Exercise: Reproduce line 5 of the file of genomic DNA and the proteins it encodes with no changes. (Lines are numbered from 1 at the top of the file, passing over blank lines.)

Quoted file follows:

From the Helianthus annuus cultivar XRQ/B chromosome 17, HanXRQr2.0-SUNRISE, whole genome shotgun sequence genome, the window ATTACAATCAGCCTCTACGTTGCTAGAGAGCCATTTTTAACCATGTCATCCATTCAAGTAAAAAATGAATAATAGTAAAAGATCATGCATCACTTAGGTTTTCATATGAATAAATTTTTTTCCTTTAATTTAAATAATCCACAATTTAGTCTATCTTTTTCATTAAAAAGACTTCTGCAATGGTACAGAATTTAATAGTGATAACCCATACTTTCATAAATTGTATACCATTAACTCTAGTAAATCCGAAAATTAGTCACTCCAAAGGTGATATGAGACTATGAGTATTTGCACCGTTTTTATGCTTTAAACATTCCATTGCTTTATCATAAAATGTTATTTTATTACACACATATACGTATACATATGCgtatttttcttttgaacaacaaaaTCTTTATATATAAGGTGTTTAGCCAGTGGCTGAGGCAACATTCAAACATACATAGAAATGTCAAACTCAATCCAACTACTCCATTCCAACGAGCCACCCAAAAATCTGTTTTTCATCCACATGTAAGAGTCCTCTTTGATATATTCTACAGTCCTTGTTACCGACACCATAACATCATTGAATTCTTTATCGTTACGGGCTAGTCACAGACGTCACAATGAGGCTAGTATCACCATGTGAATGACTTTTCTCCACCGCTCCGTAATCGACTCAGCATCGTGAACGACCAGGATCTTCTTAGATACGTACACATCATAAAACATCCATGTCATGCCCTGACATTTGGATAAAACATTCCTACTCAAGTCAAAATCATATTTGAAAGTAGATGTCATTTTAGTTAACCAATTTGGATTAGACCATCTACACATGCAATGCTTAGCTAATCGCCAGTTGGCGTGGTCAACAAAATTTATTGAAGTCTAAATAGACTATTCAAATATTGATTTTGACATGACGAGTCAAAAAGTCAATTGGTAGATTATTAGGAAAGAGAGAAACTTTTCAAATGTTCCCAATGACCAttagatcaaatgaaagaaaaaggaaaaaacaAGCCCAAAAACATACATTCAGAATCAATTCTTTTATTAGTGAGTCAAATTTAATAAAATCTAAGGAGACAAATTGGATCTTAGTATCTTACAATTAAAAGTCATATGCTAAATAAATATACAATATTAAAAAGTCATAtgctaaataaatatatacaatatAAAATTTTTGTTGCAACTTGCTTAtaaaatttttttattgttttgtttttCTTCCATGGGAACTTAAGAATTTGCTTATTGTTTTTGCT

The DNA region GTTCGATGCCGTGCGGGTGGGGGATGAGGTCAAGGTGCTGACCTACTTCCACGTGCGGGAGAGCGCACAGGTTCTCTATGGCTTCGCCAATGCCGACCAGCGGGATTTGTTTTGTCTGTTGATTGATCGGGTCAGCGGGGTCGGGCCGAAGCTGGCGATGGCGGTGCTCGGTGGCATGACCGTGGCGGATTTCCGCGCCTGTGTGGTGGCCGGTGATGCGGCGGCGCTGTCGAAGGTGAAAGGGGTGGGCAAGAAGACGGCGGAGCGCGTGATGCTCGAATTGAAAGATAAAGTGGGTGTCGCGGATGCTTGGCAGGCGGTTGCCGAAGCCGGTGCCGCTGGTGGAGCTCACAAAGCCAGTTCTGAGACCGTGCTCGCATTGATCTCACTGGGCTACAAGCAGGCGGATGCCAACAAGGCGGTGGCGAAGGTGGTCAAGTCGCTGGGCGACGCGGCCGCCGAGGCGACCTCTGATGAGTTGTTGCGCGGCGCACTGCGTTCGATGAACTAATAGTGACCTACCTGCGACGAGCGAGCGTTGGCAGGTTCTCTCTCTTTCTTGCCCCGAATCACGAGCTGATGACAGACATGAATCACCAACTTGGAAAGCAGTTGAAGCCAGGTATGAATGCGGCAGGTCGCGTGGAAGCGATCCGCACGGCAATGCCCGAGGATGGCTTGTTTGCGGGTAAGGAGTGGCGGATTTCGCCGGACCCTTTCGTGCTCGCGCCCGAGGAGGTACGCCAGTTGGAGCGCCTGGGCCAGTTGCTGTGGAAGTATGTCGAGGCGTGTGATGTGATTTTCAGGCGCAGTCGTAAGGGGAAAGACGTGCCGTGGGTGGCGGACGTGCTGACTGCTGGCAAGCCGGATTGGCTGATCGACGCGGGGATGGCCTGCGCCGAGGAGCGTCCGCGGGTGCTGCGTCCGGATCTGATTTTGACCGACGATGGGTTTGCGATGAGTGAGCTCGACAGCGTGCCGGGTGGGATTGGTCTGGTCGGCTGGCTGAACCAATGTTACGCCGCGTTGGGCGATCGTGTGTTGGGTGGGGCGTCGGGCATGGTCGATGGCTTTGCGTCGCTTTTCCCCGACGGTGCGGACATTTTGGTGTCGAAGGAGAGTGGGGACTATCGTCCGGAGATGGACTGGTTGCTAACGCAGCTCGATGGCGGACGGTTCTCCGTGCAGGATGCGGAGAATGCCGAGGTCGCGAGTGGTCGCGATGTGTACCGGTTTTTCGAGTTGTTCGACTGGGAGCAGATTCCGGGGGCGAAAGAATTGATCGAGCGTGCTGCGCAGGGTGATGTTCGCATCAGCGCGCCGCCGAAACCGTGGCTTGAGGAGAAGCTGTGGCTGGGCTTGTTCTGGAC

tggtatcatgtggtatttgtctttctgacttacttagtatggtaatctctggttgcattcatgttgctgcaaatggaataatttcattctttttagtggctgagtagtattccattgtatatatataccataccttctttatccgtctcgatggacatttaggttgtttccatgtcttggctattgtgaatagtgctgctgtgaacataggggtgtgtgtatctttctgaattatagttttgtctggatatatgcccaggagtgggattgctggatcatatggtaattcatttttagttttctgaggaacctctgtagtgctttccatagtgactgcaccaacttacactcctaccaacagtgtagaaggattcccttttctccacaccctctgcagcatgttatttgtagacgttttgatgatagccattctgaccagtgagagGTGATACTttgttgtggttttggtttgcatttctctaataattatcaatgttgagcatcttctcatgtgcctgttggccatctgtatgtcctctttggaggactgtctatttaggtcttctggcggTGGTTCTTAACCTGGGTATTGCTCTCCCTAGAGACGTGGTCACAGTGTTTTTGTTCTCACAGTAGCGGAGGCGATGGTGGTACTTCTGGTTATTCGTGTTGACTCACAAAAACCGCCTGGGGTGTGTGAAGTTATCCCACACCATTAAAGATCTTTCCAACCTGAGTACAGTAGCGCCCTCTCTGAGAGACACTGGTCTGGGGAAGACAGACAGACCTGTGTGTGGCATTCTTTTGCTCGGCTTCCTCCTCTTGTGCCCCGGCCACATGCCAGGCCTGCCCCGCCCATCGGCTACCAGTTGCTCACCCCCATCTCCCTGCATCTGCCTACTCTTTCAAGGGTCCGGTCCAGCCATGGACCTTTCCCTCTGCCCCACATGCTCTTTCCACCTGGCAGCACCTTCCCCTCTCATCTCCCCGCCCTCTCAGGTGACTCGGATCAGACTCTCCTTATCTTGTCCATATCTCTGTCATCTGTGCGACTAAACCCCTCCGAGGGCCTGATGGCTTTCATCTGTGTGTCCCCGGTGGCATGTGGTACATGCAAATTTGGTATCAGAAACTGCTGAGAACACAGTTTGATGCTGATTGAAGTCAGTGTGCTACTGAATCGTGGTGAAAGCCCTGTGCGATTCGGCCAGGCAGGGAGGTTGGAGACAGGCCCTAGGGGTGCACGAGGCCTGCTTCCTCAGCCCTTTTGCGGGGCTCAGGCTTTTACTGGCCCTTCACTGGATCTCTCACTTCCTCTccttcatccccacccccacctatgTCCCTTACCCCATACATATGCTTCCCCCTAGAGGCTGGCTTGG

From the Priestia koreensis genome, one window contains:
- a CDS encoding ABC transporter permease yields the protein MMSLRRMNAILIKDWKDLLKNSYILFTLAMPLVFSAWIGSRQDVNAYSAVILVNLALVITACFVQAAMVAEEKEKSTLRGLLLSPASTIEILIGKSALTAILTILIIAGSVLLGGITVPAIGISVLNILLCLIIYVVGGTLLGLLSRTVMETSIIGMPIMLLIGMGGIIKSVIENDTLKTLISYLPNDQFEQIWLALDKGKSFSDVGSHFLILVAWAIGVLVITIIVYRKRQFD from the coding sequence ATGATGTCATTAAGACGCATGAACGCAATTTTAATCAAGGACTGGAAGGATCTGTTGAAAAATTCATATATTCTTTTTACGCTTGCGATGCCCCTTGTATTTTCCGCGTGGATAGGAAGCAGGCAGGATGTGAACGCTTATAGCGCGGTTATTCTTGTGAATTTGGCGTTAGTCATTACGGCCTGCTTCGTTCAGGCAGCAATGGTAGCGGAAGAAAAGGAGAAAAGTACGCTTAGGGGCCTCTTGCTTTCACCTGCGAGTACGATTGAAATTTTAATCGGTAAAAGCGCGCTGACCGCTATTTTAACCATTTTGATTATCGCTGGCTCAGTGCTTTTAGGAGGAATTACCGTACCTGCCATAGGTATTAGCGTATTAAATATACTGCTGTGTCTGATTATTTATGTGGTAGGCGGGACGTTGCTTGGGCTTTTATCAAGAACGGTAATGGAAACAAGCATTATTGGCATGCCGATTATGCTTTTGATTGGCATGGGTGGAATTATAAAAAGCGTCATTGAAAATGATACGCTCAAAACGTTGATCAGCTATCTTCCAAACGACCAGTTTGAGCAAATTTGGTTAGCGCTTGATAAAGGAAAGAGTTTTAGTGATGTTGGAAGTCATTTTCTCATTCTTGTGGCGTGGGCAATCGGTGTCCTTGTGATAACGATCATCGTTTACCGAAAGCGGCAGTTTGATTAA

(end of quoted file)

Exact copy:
- a CDS encoding ABC transporter permease yields the protein MMSLRRMNAILIKDWKDLLKNSYILFTLAMPLVFSAWIGSRQDVNAYSAVILVNLALVITACFVQAAMVAEEKEKSTLRGLLLSPASTIEILIGKSALTAILTILIIAGSVLLGGITVPAIGISVLNILLCLIIYVVGGTLLGLLSRTVMETSIIGMPIMLLIGMGGIIKSVIENDTLKTLISYLPNDQFEQIWLALDKGKSFSDVGSHFLILVAWAIGVLVITIIVYRKRQFD from the coding sequence ATGATGTCATTAAGACGCATGAACGCAATTTTAATCAAGGACTGGAAGGATCTGTTGAAAAATTCATATATTCTTTTTACGCTTGCGATGCCCCTTGTATTTTCCGCGTGGATAGGAAGCAGGCAGGATGTGAACGCTTATAGCGCGGTTATTCTTGTGAATTTGGCGTTAGTCATTACGGCCTGCTTCGTTCAGGCAGCAATGGTAGCGGAAGAAAAGGAGAAAAGTACGCTTAGGGGCCTCTTGCTTTCACCTGCGAGTACGATTGAAATTTTAATCGGTAAAAGCGCGCTGACCGCTATTTTAACCATTTTGATTATCGCTGGCTCAGTGCTTTTAGGAGGAATTACCGTACCTGCCATAGGTATTAGCGTATTAAATATACTGCTGTGTCTGATTATTTATGTGGTAGGCGGGACGTTGCTTGGGCTTTTATCAAGAACGGTAATGGAAACAAGCATTATTGGCATGCCGATTATGCTTTTGATTGGCATGGGTGGAATTATAAAAAGCGTCATTGAAAATGATACGCTCAAAACGTTGATCAGCTATCTTCCAAACGACCAGTTTGAGCAAATTTGGTTAGCGCTTGATAAAGGAAAGAGTTTTAGTGATGTTGGAAGTCATTTTCTCATTCTTGTGGCGTGGGCAATCGGTGTCCTTGTGATAACGATCATCGTTTACCGAAAGCGGCAGTTTGATTAA